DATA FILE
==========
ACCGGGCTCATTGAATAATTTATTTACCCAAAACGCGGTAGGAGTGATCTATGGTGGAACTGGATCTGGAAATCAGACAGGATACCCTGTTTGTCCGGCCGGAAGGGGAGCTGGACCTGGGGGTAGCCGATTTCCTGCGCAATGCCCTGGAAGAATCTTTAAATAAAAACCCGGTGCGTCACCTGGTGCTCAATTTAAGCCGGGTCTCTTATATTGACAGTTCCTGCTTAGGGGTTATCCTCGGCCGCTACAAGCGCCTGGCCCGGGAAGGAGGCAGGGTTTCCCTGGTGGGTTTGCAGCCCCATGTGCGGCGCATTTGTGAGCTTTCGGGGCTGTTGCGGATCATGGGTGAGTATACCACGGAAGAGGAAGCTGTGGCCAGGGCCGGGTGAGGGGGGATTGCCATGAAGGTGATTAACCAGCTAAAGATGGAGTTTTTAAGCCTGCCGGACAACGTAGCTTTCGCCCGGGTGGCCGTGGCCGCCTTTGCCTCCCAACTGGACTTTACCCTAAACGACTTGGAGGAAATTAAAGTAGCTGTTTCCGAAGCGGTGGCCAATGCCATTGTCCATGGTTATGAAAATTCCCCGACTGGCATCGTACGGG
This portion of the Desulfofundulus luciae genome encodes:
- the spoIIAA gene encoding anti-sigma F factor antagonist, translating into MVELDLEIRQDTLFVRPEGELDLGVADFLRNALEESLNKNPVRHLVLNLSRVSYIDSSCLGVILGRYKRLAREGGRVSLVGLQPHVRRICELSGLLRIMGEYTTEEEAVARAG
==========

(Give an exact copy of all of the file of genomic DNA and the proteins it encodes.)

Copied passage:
ACCGGGCTCATTGAATAATTTATTTACCCAAAACGCGGTAGGAGTGATCTATGGTGGAACTGGATCTGGAAATCAGACAGGATACCCTGTTTGTCCGGCCGGAAGGGGAGCTGGACCTGGGGGTAGCCGATTTCCTGCGCAATGCCCTGGAAGAATCTTTAAATAAAAACCCGGTGCGTCACCTGGTGCTCAATTTAAGCCGGGTCTCTTATATTGACAGTTCCTGCTTAGGGGTTATCCTCGGCCGCTACAAGCGCCTGGCCCGGGAAGGAGGCAGGGTTTCCCTGGTGGGTTTGCAGCCCCATGTGCGGCGCATTTGTGAGCTTTCGGGGCTGTTGCGGATCATGGGTGAGTATACCACGGAAGAGGAAGCTGTGGCCAGGGCCGGGTGAGGGGGGATTGCCATGAAGGTGATTAACCAGCTAAAGATGGAGTTTTTAAGCCTGCCGGACAACGTAGCTTTCGCCCGGGTGGCCGTGGCCGCCTTTGCCTCCCAACTGGACTTTACCCTAAACGACTTGGAGGAAATTAAAGTAGCTGTTTCCGAAGCGGTGGCCAATGCCATTGTCCATGGTTATGAAAATTCCCCGACTGGCATCGTACGGG
This portion of the Desulfofundulus luciae genome encodes:
- the spoIIAA gene encoding anti-sigma F factor antagonist, translating into MVELDLEIRQDTLFVRPEGELDLGVADFLRNALEESLNKNPVRHLVLNLSRVSYIDSSCLGVILGRYKRLAREGGRVSLVGLQPHVRRICELSGLLRIMGEYTTEEEAVARAG